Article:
Sunday, 17 December 2017

A Muted Morning On The Moss

The weekend's weather has been awful, cold and wet, or dreich as they say north of the border, so I am going to rewind to Friday gone for this blog post. I found myself surveying a stretch of Lancashire mossland and it was quiet, very quiet and I mean very quiet from a sound perspective. I was there at first light and it was cold and frosty. Very little was calling and it really made it feel like mid-winter. On the positive side the Solstice is only four days away and it's nearly all downhill from there!

 Sunrise over the moss

There's always lots of Woodpigeons on the moss taking advantage of the agricultural pickings and this morning I had a flock of 75 feeding alongside 14 Carrion Crows. See, I told you it was quiet!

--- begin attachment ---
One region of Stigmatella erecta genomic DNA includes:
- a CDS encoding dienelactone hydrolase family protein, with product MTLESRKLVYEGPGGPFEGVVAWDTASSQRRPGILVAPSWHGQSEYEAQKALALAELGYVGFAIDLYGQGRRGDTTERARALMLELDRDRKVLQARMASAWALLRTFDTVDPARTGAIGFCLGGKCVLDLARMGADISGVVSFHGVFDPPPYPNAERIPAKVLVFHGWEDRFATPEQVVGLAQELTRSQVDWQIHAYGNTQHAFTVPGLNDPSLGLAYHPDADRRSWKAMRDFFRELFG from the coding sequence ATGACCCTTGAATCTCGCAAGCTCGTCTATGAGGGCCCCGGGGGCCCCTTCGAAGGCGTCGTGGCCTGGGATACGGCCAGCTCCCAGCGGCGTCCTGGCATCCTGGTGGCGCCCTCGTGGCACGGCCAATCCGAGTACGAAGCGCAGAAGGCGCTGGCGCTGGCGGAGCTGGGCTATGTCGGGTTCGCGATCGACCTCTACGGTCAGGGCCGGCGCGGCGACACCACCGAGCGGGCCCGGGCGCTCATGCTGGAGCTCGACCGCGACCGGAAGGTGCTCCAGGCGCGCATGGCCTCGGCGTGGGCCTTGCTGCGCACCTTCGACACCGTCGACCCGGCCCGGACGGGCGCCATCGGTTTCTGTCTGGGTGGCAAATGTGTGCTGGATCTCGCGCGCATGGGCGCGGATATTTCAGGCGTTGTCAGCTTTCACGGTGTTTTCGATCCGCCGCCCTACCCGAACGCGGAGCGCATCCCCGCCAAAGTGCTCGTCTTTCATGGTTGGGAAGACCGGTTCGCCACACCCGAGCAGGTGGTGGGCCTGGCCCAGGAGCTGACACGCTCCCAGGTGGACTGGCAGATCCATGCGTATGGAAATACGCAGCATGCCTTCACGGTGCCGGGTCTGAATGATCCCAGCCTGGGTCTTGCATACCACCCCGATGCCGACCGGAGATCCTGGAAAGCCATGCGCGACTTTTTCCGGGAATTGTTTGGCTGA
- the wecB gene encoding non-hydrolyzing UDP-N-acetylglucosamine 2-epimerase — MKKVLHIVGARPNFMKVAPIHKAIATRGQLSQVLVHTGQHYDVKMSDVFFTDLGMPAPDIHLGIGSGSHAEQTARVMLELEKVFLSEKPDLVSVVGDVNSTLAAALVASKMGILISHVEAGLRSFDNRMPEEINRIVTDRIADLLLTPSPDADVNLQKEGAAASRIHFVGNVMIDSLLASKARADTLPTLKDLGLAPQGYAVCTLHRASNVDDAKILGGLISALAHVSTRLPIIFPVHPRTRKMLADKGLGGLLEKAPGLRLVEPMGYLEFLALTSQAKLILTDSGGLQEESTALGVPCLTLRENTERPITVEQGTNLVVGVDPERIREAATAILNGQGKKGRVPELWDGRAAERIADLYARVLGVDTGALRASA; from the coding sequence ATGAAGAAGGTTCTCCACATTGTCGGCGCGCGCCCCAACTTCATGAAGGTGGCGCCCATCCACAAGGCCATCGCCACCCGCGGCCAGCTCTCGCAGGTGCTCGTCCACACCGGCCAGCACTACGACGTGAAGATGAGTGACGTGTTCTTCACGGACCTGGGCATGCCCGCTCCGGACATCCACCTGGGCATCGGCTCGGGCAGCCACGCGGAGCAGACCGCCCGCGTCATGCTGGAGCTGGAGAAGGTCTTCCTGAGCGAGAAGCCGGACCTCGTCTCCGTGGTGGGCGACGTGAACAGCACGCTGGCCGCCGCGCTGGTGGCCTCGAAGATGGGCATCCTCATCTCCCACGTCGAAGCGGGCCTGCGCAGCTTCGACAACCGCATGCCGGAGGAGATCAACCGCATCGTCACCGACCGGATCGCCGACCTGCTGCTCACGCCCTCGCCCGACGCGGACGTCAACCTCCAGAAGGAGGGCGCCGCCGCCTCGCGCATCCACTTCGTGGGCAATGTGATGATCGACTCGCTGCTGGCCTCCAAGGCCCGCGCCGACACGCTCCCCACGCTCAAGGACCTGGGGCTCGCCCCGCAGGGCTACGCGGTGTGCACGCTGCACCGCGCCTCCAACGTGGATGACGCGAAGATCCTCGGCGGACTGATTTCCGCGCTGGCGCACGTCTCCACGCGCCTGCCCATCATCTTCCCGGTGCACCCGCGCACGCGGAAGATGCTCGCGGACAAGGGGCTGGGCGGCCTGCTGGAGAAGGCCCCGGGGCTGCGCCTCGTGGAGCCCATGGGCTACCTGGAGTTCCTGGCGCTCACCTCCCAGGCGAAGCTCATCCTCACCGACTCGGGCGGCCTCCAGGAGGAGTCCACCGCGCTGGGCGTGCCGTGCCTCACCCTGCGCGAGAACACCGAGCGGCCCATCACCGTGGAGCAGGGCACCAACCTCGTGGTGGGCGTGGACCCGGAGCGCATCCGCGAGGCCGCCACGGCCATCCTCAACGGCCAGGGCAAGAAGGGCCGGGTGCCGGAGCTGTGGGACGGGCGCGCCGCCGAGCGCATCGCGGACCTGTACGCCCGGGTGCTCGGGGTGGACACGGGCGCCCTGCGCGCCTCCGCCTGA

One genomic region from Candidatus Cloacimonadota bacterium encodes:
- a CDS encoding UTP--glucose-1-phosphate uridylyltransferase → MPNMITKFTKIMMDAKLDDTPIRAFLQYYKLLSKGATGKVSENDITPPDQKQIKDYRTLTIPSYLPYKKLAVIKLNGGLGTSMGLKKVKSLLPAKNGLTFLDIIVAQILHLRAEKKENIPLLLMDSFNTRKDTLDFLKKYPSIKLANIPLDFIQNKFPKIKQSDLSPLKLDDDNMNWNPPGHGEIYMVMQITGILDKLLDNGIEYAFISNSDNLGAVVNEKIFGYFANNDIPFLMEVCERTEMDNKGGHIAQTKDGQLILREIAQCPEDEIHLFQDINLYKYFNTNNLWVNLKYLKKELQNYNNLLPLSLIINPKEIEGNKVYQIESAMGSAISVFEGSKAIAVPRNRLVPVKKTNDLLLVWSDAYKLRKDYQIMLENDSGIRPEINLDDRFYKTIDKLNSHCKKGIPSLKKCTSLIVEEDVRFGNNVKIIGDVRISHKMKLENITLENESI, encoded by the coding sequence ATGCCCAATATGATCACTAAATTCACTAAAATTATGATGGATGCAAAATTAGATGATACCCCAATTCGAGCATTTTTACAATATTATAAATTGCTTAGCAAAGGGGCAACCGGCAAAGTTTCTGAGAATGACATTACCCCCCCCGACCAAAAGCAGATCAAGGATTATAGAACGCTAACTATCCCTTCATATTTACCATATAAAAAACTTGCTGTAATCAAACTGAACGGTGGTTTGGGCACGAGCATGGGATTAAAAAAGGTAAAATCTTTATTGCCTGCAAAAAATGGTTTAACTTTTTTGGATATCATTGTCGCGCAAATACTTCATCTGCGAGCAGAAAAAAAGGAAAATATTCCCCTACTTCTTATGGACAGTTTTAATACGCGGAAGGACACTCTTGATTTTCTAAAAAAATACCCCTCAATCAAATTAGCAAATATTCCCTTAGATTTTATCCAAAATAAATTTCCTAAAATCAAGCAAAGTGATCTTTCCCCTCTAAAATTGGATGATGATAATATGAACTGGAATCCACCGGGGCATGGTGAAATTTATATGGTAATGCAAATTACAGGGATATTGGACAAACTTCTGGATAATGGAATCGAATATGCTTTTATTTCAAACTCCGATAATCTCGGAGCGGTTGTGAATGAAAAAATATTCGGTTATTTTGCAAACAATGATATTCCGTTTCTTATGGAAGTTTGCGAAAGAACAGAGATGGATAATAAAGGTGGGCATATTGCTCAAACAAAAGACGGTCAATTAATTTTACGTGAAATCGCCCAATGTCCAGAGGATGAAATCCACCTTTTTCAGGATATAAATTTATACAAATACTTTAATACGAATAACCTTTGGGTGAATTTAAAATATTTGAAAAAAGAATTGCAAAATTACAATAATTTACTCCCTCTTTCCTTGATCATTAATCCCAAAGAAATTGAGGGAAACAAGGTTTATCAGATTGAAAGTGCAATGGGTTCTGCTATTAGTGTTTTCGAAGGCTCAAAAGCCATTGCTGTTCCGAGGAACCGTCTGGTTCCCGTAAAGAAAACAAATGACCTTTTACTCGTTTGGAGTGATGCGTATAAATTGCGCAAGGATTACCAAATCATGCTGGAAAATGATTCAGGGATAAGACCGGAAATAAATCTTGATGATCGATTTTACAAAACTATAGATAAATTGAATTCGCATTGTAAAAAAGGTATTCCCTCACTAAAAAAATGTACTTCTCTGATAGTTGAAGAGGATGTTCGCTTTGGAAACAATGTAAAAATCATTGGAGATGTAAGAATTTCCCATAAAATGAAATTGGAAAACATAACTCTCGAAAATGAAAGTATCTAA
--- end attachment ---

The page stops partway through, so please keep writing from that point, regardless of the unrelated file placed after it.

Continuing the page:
Carrion Crow

Raptors were thin on the ground and all I had was a single female Kestrel, that was hunting over quite a wide area, and a single Buzzard that lazily flapped away from me over some stubbles.

There was a little movement of geese from roosting areas on the estuary to feeding areas inland and I had 495 Pink-footed Geese heading inland (south), but also 18 Canada Geese heading in the opposite direction.

A few finches and buntings fed in weedy corners here and there, and I had 49 Chaffinches, six Reed Buntings, 23 Goldfinches and 41 Linnets. A party of eleven Long-tailed Tits moving noisily along a hedgerow were entertaining as always.

I had two surprises, one being a covey of eight Grey Partridges and the other a single Little Egret flying over me, over land-locked mossland! It was pleasing to see the Grey Partridges as they are sadly very scarce now.

It's a further week of wintering bird surveys for me, but if the weather plays ball (it won't now I have said that), I will have completed all the December surveys and should be able to spend some time on the patch after the 25th. Fingers crossed! 

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